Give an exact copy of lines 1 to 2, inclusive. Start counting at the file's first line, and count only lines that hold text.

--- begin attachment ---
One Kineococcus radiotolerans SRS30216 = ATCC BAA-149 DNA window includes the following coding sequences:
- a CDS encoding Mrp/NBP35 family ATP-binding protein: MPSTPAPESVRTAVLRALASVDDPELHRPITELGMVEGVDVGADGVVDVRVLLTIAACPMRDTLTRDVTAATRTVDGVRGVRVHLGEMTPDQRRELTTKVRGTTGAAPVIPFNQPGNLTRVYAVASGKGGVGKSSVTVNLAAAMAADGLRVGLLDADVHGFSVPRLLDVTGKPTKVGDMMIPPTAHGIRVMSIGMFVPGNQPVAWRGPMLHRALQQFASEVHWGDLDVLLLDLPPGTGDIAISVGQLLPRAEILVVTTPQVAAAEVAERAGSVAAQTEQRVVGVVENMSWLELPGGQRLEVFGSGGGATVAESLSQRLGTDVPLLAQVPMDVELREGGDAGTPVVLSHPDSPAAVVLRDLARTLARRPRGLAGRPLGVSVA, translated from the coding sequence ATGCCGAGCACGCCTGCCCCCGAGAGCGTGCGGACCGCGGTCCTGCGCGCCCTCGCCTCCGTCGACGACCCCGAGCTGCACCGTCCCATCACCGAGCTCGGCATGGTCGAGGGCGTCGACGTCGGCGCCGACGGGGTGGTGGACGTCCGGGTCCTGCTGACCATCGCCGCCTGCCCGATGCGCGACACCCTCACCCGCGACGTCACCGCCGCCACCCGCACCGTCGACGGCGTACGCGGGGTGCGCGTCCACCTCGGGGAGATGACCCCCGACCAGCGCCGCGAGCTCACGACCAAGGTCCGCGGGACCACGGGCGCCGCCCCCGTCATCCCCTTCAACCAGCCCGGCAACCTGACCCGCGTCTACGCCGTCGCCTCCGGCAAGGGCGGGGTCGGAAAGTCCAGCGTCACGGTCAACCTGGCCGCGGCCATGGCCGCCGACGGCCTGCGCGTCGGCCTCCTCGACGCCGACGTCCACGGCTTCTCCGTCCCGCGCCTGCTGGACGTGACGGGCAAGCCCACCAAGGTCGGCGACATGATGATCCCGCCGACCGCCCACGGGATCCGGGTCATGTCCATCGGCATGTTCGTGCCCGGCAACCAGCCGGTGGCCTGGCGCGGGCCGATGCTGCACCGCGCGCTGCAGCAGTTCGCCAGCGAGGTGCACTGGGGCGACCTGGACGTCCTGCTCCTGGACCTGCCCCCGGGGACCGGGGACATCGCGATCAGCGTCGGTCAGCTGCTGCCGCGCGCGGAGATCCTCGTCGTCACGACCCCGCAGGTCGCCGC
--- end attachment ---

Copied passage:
One Kineococcus radiotolerans SRS30216 = ATCC BAA-149 DNA window includes the following coding sequences:
- a CDS encoding Mrp/NBP35 family ATP-binding protein: MPSTPAPESVRTAVLRALASVDDPELHRPITELGMVEGVDVGADGVVDVRVLLTIAACPMRDTLTRDVTAATRTVDGVRGVRVHLGEMTPDQRRELTTKVRGTTGAAPVIPFNQPGNLTRVYAVASGKGGVGKSSVTVNLAAAMAADGLRVGLLDADVHGFSVPRLLDVTGKPTKVGDMMIPPTAHGIRVMSIGMFVPGNQPVAWRGPMLHRALQQFASEVHWGDLDVLLLDLPPGTGDIAISVGQLLPRAEILVVTTPQVAAAEVAERAGSVAAQTEQRVVGVVENMSWLELPGGQRLEVFGSGGGATVAESLSQRLGTDVPLLAQVPMDVELREGGDAGTPVVLSHPDSPAAVVLRDLARTLARRPRGLAGRPLGVSVA, translated from the coding sequence ATGCCGAGCACGCCTGCCCCCGAGAGCGTGCGGACCGCGGTCCTGCGCGCCCTCGCCTCCGTCGACGACCCCGAGCTGCACCGTCCCATCACCGAGCTCGGCATGGTCGAGGGCGTCGACGTCGGCGCCGACGGGGTGGTGGACGTCCGGGTCCTGCTGACCATCGCCGCCTGCCCGATGCGCGACACCCTCACCCGCGACGTCACCGCCGCCACCCGCACCGTCGACGGCGTACGCGGGGTGCGCGTCCACCTCGGGGAGATGACCCCCGACCAGCGCCGCGAGCTCACGACCAAGGTCCGCGGGACCACGGGCGCCGCCCCCGTCATCCCCTTCAACCAGCCCGGCAACCTGACCCGCGTCTACGCCGTCGCCTCCGGCAAGGGCGGGGTCGGAAAGTCCAGCGTCACGGTCAACCTGGCCGCGGCCATGGCCGCCGACGGCCTGCGCGTCGGCCTCCTCGACGCCGACGTCCACGGCTTCTCCGTCCCGCGCCTGCTGGACGTGACGGGCAAGCCCACCAAGGTCGGCGACATGATGATCCCGCCGACCGCCCACGGGATCCGGGTCATGTCCATCGGCATGTTCGTGCCCGGCAACCAGCCGGTGGCCTGGCGCGGGCCGATGCTGCACCGCGCGCTGCAGCAGTTCGCCAGCGAGGTGCACTGGGGCGACCTGGACGTCCTGCTCCTGGACCTGCCCCCGGGGACCGGGGACATCGCGATCAGCGTCGGTCAGCTGCTGCCGCGCGCGGAGATCCTCGTCGTCACGACCCCGCAGGTCGCCGC